pillorying









pillorying


noun, plural pil·lo·ries.

  1. a wooden framework erected on a post, with holes for securing the head and hands, formerly used to expose an offender to public derision.

verb (used with object), pil·lo·ried, pil·lo·ry·ing.

  1. to set in the pillory.
  2. to expose to public derision, ridicule, or abuse: The candidate mercilessly pilloried his opponent.

noun plural -ries

  1. a wooden framework into which offenders were formerly locked by the neck and wrists and exposed to public abuse and ridicule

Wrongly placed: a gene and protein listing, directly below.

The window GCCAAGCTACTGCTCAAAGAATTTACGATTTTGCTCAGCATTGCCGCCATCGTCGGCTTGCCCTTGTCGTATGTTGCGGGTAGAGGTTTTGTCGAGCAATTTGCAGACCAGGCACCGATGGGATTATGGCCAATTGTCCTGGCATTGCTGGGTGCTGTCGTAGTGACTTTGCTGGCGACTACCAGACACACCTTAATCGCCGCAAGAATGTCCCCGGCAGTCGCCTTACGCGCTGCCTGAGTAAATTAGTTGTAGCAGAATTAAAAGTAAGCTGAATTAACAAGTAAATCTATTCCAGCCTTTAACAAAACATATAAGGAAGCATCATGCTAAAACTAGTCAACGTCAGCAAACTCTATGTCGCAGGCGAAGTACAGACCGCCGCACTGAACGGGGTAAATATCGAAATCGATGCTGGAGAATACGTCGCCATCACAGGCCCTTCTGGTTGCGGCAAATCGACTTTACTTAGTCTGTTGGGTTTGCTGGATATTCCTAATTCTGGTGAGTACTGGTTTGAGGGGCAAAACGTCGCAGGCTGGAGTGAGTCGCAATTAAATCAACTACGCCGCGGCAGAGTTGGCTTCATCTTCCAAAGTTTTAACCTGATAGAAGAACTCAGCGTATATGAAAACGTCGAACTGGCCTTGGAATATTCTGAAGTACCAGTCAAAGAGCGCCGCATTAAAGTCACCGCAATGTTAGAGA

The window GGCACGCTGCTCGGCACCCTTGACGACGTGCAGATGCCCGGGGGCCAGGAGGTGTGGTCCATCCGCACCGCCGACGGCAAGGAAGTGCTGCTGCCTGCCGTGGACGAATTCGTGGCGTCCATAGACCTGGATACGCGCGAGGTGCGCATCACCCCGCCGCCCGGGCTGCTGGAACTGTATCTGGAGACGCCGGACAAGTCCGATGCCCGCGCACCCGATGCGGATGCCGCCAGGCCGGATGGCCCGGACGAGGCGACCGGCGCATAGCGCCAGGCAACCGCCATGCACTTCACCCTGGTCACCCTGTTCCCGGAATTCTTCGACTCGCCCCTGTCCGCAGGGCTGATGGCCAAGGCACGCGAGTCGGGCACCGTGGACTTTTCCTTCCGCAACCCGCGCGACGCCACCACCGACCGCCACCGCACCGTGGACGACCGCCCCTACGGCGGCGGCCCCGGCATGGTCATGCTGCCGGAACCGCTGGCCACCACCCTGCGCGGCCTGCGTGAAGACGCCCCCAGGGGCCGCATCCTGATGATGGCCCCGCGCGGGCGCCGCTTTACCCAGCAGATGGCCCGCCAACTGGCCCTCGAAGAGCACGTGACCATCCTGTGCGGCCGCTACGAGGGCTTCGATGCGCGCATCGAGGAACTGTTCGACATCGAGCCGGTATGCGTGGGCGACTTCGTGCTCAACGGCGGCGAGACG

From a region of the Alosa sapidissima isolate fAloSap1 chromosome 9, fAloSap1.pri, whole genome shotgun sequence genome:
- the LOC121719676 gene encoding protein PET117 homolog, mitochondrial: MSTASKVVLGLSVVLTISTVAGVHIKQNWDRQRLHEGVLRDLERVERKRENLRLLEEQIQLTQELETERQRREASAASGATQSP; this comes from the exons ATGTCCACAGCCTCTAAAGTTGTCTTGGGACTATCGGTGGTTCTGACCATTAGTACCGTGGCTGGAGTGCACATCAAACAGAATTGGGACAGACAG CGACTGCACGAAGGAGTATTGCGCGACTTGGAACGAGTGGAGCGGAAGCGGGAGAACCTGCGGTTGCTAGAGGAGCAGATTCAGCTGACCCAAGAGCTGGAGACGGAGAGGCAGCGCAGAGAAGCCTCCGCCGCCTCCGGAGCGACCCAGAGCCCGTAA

2. exposure to public scorn or abuse

verb -ries, -rying or -ried (tr)

  1. to expose to public scorn or ridicule
  2. to punish by putting in a pillory

n.late 13c. (attested in Anglo-Latin from late 12c.), from Old French pilori “pillory” (mid-12c.), related to Medieval Latin pilloria, of uncertain origin, perhaps a diminutive of Latin pila “pillar, stone barrier” (see pillar), but OED finds this proposed derivation “phonologically unsuitable.” v.c.1600, from pillory (n.). Figurative sense of “expose publicly to ridicule or abuse” is from 1690s. Related: Pilloried.

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